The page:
Boris's 'Cycling Revolution' promise dropped from London Plan - it's a 'step change' now

Latest draft of London Plan sees phrase coined by London's mayor quietly dropped - as well as references to 12 Superhighways

by Simon_MacMichael   February 9, 2014  

Barclays Cycle Superhighway (source - Transport for London)

Boris Johnson's promised "Cycling Revolution" for London appears to have been consigned to the ancient history the city's mayor is so fond of quoting, replaced instead by what is termed a "step change" for cycling in the city - but with some projects running years behind schedule and concerns over cost, will the mayor's vision be fully realised?

It may seem no more than a question of semantics, but the use of a different phrase, highlighted in a document published last month, may in part reflect that the changes to facilities for cyclists in the capital demanded by campaigners cannot happen overnight.

Now, the fear will be that some of the changes the mayor has promised to encourage cycling and make conditions safer for people on bikes won't happen at all, or that financial pressures will cause some to be dropped.

Previously, the London Plan, published in July 2011, stated succinctly:

The Mayor is committed to seeing a revolution in cycling in London.

But in the Draft Further Amendments to the London Plan, open for consultation until 10 April 2014, that is replaced by the rather more expansive:

The Mayor is committed to delivering a  step change in cycling provision that will support the growing numbers of cyclists in central London as well as encourage growth in cycling across all of London. The Mayor's aim to increase the mode share for cycling to 5% across Greater London will require significant increases in particular areas and for particular trip purposes - e.g., Central, Inner and mini-Hollands, leisure trips across the capital and commuting trips to London.

The proposed amendments suggest that some promised initiatives may not happen in the way envisaged when they were first launched - for a start, former references to 12 Cycle Superhighways have been dropped, and the project is running well behind its original timetable.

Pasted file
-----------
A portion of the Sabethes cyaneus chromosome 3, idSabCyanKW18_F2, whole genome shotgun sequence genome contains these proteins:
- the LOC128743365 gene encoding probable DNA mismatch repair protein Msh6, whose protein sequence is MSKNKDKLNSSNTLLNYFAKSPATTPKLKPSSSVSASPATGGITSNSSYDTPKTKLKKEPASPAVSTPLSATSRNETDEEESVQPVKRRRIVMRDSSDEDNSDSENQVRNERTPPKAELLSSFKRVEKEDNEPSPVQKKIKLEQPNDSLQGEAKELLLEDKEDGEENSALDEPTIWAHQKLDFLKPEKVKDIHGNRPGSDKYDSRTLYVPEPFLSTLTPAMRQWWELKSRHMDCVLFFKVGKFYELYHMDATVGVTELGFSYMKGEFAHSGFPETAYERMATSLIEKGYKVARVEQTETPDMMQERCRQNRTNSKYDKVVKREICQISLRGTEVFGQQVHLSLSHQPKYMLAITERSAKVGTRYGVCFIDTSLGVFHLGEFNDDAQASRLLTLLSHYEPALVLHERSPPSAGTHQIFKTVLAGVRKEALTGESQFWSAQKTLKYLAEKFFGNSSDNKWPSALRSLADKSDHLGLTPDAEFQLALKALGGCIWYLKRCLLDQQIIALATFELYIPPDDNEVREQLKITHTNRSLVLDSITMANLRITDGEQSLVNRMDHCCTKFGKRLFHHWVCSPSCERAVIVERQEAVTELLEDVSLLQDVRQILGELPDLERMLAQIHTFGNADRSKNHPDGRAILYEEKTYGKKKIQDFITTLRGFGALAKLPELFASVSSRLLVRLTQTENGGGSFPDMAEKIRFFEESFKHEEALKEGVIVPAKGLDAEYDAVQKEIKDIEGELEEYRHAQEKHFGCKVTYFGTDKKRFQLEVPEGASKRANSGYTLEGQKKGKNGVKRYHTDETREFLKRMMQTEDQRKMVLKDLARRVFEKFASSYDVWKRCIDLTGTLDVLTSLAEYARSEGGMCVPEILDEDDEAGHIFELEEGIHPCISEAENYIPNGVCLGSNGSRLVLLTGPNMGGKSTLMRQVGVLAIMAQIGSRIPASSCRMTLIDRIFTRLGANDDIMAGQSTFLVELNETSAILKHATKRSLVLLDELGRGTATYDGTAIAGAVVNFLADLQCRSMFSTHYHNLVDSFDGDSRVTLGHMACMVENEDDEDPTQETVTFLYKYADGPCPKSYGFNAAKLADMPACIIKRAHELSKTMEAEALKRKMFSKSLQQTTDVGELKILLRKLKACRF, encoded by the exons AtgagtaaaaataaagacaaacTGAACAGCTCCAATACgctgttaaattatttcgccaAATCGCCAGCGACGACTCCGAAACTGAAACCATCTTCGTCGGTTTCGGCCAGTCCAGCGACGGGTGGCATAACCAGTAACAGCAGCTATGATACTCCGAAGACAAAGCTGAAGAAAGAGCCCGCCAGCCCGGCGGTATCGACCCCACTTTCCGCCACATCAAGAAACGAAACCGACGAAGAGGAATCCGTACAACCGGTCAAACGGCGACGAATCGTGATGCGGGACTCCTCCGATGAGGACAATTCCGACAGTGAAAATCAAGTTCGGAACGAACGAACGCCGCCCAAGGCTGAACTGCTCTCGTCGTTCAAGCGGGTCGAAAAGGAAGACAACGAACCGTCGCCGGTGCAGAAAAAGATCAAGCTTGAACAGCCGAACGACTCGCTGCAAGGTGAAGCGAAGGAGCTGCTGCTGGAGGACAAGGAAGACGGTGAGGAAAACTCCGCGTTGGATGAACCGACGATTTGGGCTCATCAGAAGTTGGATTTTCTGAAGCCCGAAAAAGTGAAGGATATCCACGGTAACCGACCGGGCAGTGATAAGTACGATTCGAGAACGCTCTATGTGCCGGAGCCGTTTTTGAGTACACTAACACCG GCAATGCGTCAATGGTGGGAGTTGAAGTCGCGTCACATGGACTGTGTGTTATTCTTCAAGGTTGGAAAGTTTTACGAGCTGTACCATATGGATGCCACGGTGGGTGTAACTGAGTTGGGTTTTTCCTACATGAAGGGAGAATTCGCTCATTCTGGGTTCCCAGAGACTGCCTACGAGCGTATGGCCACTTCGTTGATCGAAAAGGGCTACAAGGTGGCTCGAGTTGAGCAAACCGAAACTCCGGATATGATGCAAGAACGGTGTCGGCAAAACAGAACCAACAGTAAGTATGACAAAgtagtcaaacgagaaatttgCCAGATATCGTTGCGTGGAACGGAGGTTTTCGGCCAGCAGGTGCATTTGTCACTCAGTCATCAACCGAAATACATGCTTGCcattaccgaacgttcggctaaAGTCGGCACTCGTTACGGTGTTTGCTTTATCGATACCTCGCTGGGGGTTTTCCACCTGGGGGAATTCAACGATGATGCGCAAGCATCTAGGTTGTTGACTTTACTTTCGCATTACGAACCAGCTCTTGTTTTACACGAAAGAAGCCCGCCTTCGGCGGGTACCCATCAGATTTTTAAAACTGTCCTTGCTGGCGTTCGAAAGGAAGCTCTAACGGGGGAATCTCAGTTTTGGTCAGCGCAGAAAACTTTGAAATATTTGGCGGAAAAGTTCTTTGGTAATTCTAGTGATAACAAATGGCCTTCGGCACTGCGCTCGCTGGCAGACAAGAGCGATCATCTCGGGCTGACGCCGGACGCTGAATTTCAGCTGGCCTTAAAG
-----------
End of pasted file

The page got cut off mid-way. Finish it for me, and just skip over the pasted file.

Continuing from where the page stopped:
The first two routes - CS3 from Barking to Tower Gateway, and CS7 from Merton to the City, were launched amid much fanfare in June 2010, with Mr Johnson promising that they would encourage "legions of Londoners" to take to their bikes - although from the outset, some derided them as being little more than a lick of blue paint.

The rollout of the Cycle Superhighways, originally due to have been completed by the end of 2015, was put on hold following several cyclist fatalities in late 2011, including that of Brian Dorling at Bow Roundabout, the first rider to die on one of Mr Johnson's flagship routes.

Now, the timeframe is that the routes won't be completed until some time between 2017 and 2021/22, and the commitment to build a dozen of them has disappeared. Moreover, according to new text inserted in the draft of the London Plan, they are "under review and subject to change."

In part, the deferral of the anticipated completion dates reflects the fact that other initiatives announced more recently have been given greater priority, including the two planned segregated routes running across the city centre and the trial of Mini Hollands in up to four boroughs, both due for completion by the end of 2016.

The reference to four boroughs is a change from the original proposal, which envisaged between one and three being chosen from those that applied, but again the timetable is slipping - the identity of the successful boroughs was due to have been revealed by the end of 2013, but there's still no news.

The delay to the Cycle Superhighways also results from the fact that in December 2011, Mr Johnson ordered a review of all junctions on the existing and proposed routes. That was subsequently expanded to some 500 junctions throughout the capital.

Last year, in his Vision for Cycling in London, Mr Johnson announced that 100 had been identified for improvement under the Better Junctions programme.

But that has subsequently been scaled back, too - in December we reported that the number of junctions that will be improved has been cut to 33, and 15 of those are part of separate projects such as Cycle Superhighways.

The website Transport Xtra reports that Leon Daniels, TfL's director of surface transport, told the its board: “The current scope of the programme is still being finalised, including the number of cycle superhighways and the extent of interventions."

However, he added that the experience from the additional safety features introduced on the CS2 Stratford extension pointed towards more money being needed than was originally budgeted.

“This indicates that the overall costs for the programme are likely to increase by up to £50m to ensure adequate service standards are provided on all routes,” he explained.

Mr Daniels added that a choice would need to be made between reducing the number or length of the Cycle Superhighways, or to take money from other parts of TfL's cycling budget.

That already faces a shortfall after Barclays announced in December that it was ending its sponsorship of the Cycle Hire Scheme and Cycle Superhighways in 2015.

The news came as a surprise, with Mr Johnson having announced in 2011 that Barclays had agreed to extend its sponsorship until 2018.